Should the federal government bail-out state education budgets? Or would budget cuts be good for schools? The debate goes on. Consider these comments from AEI's Rick Hess, in response to Andy Rotherham's rebuttal to our National Review piece:

I totally concede Andy's point!?? These kinds of cuts can absolutely lead to stupid changes (remember what "Chainsaw" Al Dunlop used to do in his corporate restructurings, for instance) or the ways that school systems do last hired/first fired, "shutting down the Washington Monument," and thermostat adjustment.??The Detroit auto industry has been teaching this lesson for 3 decades.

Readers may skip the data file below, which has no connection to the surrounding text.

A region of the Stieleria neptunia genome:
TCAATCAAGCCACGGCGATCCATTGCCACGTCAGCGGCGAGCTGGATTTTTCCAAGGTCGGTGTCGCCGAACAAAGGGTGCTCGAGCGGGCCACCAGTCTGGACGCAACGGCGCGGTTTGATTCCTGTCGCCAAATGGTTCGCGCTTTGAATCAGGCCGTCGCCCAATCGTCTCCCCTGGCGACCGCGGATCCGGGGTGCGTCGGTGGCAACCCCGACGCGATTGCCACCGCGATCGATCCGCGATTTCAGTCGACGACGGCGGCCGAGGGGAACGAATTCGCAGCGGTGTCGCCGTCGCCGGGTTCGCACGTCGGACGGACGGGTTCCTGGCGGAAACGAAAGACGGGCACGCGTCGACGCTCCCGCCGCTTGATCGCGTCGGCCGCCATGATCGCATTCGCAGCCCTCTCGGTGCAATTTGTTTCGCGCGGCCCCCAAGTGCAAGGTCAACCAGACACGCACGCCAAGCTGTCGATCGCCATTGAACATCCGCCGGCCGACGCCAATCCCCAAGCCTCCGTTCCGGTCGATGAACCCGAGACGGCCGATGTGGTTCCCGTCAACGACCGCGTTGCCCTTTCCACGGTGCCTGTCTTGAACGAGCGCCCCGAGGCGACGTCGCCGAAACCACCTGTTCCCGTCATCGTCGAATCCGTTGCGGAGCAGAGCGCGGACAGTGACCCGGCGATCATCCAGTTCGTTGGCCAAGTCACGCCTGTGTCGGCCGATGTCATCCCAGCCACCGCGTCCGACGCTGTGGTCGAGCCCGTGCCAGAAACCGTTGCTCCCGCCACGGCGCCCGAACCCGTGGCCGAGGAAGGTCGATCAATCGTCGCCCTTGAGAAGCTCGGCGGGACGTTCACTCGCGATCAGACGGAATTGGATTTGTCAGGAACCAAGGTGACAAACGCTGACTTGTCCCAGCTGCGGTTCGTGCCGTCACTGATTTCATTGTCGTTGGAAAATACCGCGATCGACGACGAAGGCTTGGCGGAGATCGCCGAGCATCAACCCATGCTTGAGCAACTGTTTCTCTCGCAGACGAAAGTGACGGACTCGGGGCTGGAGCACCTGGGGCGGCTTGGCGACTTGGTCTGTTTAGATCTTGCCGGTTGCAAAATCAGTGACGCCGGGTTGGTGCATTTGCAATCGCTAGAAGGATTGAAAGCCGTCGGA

The reality, however, is that you almost never get smart restructuring without an external shock, such as an eroding market share and/or tough market conditions. I'd say, instead, that we were arguing that the economic crisis could provide a necessary but not sufficient condition. You're right that sufficiency would be a product of the tactics, smarts, and organizational strategies wielded by states and districts--and that past practice offers little cause for optimism. In fact, the only scenario that offers me less cause for optimism is to presume that the fiscal crisis has been alleviated since then we'd get the same problematic practices, the same tendency to buy reform with huge ramped-up price tags (Joel Klein's deal in NYC with the UFT, ProComp, Michelle Rhee's contract offer), and the same tendency to muddle through. That's not to knock what Klein, Rhee, and ProComp are attempting; at least they're trying to get the system to move and improve. But it's just that reform typically comes by baking in all current spending, and then topping it up with new dollars to buy off opposition and support reform. The sum? Inefficiencies never get wrung out.

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